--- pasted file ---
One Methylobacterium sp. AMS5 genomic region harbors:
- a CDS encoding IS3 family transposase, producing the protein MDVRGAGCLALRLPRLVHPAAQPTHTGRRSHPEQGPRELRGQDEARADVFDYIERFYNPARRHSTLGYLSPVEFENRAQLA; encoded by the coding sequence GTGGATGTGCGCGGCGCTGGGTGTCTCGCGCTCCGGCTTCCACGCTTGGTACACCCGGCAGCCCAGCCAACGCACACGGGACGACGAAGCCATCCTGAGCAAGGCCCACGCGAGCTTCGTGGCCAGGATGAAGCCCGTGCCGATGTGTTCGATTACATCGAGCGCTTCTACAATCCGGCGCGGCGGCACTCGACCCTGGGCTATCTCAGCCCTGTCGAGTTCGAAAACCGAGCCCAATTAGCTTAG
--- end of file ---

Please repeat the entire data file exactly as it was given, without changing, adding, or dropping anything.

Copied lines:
One Methylobacterium sp. AMS5 genomic region harbors:
- a CDS encoding IS3 family transposase, producing the protein MDVRGAGCLALRLPRLVHPAAQPTHTGRRSHPEQGPRELRGQDEARADVFDYIERFYNPARRHSTLGYLSPVEFENRAQLA; encoded by the coding sequence GTGGATGTGCGCGGCGCTGGGTGTCTCGCGCTCCGGCTTCCACGCTTGGTACACCCGGCAGCCCAGCCAACGCACACGGGACGACGAAGCCATCCTGAGCAAGGCCCACGCGAGCTTCGTGGCCAGGATGAAGCCCGTGCCGATGTGTTCGATTACATCGAGCGCTTCTACAATCCGGCGCGGCGGCACTCGACCCTGGGCTATCTCAGCCCTGTCGAGTTCGAAAACCGAGCCCAATTAGCTTAG